Also, it never hurts to re-train everyone not to click on links from email addresses they don’t know.
Adjust All Default Passwords
More and more devices are connected to the Internet, and that means a greater number of connection points to your network. Plus, these are vulnerable devices in and of themselves.
Take your networked copier, for example. It has an internal hard drive that stores an image of everything you copy. This hard drive can be accessed from your network with the right software. So, if someone has access to your network — even if they can’t get through to the data on your servers — there may be other opportunities for them.
How do you put a stop to access for things like your networked copier? You change its default password.
Most business owners know that they need to modify the default passwords of their software and for PCs, but new products and IoT devices need their defaults changed too. Always change the administrative or default password to everything that connects to your network.
Enforce Strong Password Procedures
We all know that you should never use “password” as your password, but that doesn’t stop people from doing so or from having other things that are easy to guess. It turns out that there are a lot of common passwords out there, and you should pay attention to them.
Keeper Security put out this list in January 2017:
Up at the top, we have “123456”, which accounts for 17% of all passwords analyzed in this report. These top 25 passwords accounted for roughly 50% of the 10 million passwords scanned.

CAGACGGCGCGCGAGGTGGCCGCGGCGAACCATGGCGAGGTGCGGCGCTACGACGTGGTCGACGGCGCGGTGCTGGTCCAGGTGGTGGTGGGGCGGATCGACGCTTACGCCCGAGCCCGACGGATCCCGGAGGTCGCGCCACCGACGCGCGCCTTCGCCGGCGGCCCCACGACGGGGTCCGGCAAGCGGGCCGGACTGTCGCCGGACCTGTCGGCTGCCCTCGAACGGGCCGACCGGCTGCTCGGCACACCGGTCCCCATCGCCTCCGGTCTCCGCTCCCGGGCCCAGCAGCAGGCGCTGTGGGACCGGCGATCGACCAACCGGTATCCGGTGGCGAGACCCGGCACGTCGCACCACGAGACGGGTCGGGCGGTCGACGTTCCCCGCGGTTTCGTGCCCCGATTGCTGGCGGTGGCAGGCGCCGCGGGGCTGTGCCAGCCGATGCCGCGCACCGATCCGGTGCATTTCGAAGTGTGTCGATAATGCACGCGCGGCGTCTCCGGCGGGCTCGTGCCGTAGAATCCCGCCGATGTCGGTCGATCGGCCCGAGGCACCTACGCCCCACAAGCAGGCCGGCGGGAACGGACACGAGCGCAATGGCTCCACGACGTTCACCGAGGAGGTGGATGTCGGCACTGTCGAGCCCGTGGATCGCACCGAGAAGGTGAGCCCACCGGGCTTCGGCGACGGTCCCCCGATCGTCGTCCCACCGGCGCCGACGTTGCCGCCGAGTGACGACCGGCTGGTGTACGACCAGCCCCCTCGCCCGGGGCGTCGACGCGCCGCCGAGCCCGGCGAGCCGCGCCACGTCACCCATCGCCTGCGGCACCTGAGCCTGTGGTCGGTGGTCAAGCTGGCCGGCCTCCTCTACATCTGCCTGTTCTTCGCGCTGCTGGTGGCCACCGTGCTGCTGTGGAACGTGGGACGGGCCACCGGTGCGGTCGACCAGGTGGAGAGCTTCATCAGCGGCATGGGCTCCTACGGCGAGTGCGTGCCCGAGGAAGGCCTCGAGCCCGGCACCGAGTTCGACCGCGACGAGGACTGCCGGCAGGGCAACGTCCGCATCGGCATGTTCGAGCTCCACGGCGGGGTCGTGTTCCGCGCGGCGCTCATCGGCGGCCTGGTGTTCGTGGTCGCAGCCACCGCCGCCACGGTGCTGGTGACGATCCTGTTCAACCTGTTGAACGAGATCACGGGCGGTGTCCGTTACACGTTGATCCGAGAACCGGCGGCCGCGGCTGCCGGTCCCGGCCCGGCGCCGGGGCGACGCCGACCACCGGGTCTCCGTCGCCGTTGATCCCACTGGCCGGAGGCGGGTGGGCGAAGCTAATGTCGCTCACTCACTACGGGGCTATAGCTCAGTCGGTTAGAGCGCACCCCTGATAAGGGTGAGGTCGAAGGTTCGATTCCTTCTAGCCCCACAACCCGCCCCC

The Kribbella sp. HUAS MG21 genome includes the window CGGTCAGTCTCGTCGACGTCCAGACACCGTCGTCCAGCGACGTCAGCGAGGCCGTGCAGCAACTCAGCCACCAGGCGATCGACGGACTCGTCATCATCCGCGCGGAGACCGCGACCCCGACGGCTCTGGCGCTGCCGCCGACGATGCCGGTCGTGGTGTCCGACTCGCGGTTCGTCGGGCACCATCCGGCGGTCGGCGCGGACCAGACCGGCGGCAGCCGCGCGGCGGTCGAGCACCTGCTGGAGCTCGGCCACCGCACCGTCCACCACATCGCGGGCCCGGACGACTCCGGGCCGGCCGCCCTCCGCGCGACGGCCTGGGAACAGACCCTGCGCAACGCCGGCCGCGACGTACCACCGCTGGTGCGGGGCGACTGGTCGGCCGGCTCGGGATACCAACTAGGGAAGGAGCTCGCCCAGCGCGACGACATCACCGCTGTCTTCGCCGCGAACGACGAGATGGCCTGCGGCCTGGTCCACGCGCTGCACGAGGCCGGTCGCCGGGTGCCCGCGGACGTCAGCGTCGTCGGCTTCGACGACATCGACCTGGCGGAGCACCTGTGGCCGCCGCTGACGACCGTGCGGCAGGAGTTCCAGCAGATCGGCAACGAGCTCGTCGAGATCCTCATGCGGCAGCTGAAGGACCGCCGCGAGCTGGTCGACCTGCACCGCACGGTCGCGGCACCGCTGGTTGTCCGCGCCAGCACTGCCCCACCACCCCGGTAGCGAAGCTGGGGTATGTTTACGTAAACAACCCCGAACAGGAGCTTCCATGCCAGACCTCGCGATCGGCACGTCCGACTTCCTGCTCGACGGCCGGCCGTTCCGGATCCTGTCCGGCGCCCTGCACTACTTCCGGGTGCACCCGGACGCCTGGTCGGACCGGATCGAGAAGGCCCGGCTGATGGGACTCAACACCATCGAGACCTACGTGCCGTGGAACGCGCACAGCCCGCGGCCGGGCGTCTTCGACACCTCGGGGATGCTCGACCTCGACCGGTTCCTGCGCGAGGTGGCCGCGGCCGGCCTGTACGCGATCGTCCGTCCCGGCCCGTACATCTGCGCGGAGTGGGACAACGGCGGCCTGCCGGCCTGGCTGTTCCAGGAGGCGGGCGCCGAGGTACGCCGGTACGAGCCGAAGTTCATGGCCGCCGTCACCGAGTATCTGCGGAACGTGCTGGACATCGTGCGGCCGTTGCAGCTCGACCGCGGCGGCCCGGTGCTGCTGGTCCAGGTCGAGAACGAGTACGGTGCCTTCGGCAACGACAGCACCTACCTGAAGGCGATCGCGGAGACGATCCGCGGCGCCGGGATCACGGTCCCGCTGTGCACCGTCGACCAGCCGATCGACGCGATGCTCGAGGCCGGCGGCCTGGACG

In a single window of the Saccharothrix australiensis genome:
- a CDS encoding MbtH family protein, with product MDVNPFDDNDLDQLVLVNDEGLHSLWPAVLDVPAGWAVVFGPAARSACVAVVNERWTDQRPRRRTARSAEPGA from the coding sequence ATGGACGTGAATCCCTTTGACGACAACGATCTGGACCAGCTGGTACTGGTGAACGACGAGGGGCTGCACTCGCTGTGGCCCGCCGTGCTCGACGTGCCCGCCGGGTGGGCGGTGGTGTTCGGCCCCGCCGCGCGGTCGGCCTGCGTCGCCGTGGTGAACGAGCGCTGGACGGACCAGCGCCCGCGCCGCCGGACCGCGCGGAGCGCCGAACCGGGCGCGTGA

Some of these passwords seem terrible to us, like “555555” and “qwerty” among many. They don’t adhere to any strong password requirements such as using full words, special characters or a combination of letters and numbers.
A few others on the list do meet some of those requirements, but they are still incredibly common. So, what’s with a ton of people using “18atcskd2w” as a password?
Those accounts aren’t people; they’re computers creating accounts. It’s believed that these are a combination of bots using the same password to make dummy accounts for phishing and other malicious activities. Some automated platforms also use similar keys to generate default passwords, making it necessary to remove all of your defaults and create new passwords for each device.
There are a lot of different tactics to creating a more secure password. We recommend you look for options that limit the success of attackers but help your staff. So, this means using a variety of characters and numbers, avoiding dictionary terms in isolation and even using password managers that generate large, random passwords for your accounts.
And, if you’re struggling to share this concept with your team, you could always tell them of the value of a “correct horse battery staple,” which you’ll learn more about here, thanks to XKCD.
Limit Access as Needed
Protect your network by limiting the number of people who have access to each element on your network. There are only a few roles that need access to everything. If you default new accounts to being limited and enable other requirements, you limit the likelihood of outside access.
There are a few different methods you can use to grant access and generate privileged accounts only as needed.
Common practices include: